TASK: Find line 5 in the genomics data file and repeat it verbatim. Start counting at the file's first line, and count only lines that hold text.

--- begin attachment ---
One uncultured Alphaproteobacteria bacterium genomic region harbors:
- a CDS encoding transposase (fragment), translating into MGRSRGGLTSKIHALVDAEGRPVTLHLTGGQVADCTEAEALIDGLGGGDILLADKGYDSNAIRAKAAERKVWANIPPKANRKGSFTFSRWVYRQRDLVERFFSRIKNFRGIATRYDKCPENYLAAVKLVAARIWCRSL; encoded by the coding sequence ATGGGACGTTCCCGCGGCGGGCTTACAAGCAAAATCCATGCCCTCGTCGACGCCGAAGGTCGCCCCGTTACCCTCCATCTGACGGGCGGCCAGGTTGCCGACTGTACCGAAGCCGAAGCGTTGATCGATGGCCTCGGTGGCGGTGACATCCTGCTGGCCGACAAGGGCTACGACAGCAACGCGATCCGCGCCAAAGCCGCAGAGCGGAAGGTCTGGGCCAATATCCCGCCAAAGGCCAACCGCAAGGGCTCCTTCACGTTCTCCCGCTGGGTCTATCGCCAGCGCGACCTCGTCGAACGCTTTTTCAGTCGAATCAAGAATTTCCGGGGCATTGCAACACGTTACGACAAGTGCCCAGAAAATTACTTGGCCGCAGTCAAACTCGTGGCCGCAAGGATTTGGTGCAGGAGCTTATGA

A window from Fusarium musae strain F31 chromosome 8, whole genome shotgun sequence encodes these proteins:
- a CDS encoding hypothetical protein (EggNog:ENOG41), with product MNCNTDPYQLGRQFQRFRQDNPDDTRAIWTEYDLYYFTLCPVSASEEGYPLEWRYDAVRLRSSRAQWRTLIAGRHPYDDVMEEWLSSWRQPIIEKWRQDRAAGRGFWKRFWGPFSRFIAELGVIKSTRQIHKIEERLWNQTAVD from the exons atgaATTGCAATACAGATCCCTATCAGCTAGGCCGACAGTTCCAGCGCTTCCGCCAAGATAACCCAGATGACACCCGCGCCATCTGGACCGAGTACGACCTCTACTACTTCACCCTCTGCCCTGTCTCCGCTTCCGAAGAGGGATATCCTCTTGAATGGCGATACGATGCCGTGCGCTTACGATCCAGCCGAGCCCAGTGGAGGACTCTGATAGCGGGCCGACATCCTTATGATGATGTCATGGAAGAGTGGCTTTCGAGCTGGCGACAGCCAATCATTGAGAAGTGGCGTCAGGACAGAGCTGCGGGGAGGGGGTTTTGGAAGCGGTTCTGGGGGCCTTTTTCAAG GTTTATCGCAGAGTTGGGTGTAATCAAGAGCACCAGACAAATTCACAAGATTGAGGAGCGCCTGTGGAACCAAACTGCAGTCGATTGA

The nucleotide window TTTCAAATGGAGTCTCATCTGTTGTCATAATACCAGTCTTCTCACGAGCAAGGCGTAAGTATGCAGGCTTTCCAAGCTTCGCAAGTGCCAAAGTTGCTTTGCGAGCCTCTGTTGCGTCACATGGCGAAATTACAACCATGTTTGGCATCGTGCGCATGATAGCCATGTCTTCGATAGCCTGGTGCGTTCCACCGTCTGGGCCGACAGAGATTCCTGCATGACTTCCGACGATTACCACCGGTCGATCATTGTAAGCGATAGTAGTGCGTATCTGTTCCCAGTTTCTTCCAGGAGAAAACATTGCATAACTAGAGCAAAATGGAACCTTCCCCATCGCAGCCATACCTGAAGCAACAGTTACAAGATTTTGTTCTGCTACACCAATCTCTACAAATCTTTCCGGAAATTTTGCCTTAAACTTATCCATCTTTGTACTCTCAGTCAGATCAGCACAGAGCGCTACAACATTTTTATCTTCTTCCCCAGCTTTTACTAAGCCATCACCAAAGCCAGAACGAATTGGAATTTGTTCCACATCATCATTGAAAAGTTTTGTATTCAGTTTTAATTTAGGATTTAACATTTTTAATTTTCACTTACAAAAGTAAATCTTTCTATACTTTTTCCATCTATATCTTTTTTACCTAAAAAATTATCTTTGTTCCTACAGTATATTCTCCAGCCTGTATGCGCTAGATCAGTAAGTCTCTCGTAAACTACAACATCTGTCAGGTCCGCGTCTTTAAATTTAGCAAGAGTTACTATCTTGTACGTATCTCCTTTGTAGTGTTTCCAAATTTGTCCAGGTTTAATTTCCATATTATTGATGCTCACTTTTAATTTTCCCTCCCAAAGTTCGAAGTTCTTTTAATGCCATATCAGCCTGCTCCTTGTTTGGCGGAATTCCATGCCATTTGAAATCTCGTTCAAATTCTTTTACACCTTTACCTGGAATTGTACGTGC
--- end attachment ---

The nucleotide window TTTCAAATGGAGTCTCATCTGTTGTCATAATACCAGTCTTCTCACGAGCAAGGCGTAAGTATGCAGGCTTTCCAAGCTTCGCAAGTGCCAAAGTTGCTTTGCGAGCCTCTGTTGCGTCACATGGCGAAATTACAACCATGTTTGGCATCGTGCGCATGATAGCCATGTCTTCGATAGCCTGGTGCGTTCCACCGTCTGGGCCGACAGAGATTCCTGCATGACTTCCGACGATTACCACCGGTCGATCATTGTAAGCGATAGTAGTGCGTATCTGTTCCCAGTTTCTTCCAGGAGAAAACATTGCATAACTAGAGCAAAATGGAACCTTCCCCATCGCAGCCATACCTGAAGCAACAGTTACAAGATTTTGTTCTGCTACACCAATCTCTACAAATCTTTCCGGAAATTTTGCCTTAAACTTATCCATCTTTGTACTCTCAGTCAGATCAGCACAGAGCGCTACAACATTTTTATCTTCTTCCCCAGCTTTTACTAAGCCATCACCAAAGCCAGAACGAATTGGAATTTGTTCCACATCATCATTGAAAAGTTTTGTATTCAGTTTTAATTTAGGATTTAACATTTTTAATTTTCACTTACAAAAGTAAATCTTTCTATACTTTTTCCATCTATATCTTTTTTACCTAAAAAATTATCTTTGTTCCTACAGTATATTCTCCAGCCTGTATGCGCTAGATCAGTAAGTCTCTCGTAAACTACAACATCTGTCAGGTCCGCGTCTTTAAATTTAGCAAGAGTTACTATCTTGTACGTATCTCCTTTGTAGTGTTTCCAAATTTGTCCAGGTTTAATTTCCATATTATTGATGCTCACTTTTAATTTTCCCTCCCAAAGTTCGAAGTTCTTTTAATGCCATATCAGCCTGCTCCTTGTTTGGCGGAATTCCATGCCATTTGAAATCTCGTTCAAATTCTTTTACACCTTTACCTGGAATTGTACGTGC